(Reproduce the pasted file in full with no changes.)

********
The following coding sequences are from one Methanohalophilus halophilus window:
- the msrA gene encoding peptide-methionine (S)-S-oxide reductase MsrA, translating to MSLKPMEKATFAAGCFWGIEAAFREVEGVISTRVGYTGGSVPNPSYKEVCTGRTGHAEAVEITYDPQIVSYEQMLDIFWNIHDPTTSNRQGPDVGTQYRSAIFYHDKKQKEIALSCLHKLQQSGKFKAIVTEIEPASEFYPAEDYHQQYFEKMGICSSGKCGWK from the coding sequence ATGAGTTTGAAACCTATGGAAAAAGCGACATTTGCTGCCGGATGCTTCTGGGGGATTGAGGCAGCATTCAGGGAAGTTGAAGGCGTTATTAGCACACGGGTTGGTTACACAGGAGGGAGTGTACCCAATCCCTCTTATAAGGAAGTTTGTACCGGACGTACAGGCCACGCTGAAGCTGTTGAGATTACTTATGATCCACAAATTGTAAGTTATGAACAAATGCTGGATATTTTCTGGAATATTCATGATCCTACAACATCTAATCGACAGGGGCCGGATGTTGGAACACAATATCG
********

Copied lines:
The following coding sequences are from one Methanohalophilus halophilus window:
- the msrA gene encoding peptide-methionine (S)-S-oxide reductase MsrA, translating to MSLKPMEKATFAAGCFWGIEAAFREVEGVISTRVGYTGGSVPNPSYKEVCTGRTGHAEAVEITYDPQIVSYEQMLDIFWNIHDPTTSNRQGPDVGTQYRSAIFYHDKKQKEIALSCLHKLQQSGKFKAIVTEIEPASEFYPAEDYHQQYFEKMGICSSGKCGWK from the coding sequence ATGAGTTTGAAACCTATGGAAAAAGCGACATTTGCTGCCGGATGCTTCTGGGGGATTGAGGCAGCATTCAGGGAAGTTGAAGGCGTTATTAGCACACGGGTTGGTTACACAGGAGGGAGTGTACCCAATCCCTCTTATAAGGAAGTTTGTACCGGACGTACAGGCCACGCTGAAGCTGTTGAGATTACTTATGATCCACAAATTGTAAGTTATGAACAAATGCTGGATATTTTCTGGAATATTCATGATCCTACAACATCTAATCGACAGGGGCCGGATGTTGGAACACAATATCG